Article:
||[May. 23rd, 2007|09:36 am]
Olivier's Hamlet (1948) v Tony Richardson's Hamlet (1969, starring Nicol Williamson) |
There's only a gap of 21 years between the two films, but in the interim there's been a revolution in Shakespeare production.
It's all about text. Olivier reverences the poetry. He and his cast take it so slow they make it sound fustian. The slow pace necessitates swingeing cuts. Richardson respects Shakespeare the playwright- and crams in as much of the text as he can. His cast go at their lines so fast you forget you're listening to Elizabethan English. They're naturalistic. They gabble.
(But surely Shakespeare's actors must have taken it fast too. If you performed the full text at Olivier's pace it would last four to five hours.)
Olivier is cinematic. Richardson adopts a televisual style, shooting in close-up against bare brick .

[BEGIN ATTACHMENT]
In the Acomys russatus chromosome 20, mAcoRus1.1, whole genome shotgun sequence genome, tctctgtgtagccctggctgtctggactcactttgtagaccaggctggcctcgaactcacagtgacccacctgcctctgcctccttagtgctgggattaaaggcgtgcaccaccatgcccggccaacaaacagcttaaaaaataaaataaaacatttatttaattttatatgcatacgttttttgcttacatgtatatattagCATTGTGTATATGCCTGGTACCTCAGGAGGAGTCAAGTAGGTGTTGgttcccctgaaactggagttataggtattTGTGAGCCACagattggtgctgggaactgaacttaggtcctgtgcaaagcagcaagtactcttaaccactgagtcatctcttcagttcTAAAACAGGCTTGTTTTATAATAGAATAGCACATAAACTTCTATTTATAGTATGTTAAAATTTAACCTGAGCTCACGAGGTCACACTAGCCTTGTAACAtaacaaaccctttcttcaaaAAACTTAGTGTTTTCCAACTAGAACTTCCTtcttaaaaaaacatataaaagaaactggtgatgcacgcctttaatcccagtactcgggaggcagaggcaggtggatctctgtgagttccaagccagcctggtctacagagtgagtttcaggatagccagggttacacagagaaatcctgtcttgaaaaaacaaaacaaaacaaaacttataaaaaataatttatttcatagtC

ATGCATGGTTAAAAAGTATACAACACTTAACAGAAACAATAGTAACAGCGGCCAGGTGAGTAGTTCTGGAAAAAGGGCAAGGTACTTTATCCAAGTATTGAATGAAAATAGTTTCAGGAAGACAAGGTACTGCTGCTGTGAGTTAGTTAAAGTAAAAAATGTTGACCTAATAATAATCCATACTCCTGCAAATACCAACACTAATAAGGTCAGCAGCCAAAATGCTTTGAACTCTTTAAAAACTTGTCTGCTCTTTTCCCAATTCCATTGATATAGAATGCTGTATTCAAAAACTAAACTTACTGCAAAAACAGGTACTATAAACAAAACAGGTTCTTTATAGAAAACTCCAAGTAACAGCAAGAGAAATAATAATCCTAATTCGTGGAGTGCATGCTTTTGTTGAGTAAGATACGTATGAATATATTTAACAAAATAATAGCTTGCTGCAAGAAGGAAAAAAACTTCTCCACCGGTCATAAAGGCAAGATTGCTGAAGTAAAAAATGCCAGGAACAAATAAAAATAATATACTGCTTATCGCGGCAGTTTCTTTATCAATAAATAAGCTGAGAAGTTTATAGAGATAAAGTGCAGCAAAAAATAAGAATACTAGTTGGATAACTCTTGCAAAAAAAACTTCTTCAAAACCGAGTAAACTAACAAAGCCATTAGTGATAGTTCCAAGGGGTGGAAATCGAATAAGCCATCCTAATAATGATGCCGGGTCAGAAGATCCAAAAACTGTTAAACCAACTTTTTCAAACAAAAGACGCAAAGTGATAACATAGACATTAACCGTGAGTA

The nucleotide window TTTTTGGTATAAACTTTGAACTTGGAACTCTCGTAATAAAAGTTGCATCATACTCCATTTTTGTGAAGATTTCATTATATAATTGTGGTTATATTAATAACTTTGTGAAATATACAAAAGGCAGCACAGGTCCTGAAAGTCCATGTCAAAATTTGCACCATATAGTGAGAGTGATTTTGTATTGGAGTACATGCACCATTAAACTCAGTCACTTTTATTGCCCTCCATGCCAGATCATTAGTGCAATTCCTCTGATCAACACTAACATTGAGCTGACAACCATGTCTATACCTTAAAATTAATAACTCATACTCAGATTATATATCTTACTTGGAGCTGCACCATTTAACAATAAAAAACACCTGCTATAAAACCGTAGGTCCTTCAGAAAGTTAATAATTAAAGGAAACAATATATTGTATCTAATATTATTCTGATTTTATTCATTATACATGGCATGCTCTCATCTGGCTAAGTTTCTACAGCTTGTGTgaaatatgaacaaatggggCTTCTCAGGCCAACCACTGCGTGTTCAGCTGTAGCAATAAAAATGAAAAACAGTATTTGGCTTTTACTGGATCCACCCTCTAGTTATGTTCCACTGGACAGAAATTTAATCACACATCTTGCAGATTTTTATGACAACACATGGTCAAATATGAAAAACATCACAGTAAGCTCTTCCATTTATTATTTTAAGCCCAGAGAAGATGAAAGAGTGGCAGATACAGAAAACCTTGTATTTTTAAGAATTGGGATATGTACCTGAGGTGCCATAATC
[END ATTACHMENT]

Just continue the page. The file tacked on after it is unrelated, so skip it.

Olivier is expressionist, Richardson is kitchen sink. Olivier's Hamlet is a renaissance warrior, Nicol Williamson's is a scruffy, squeaky-voiced student. Olivier relishes the supernatural, giving us a terrific ghost and lashings of popular Catholicism, Richardson hates all that- his ghost is a white light, he cuts Hamlet's soliliquy about killing Claudius at his prayers.
Olivier- by cutting and rearranging the text and through imaginative directorial touches- imposes meaning on the play (it's all about sex). Richardson- using a fuller text and letting the actors do the work- respects its ambiguity.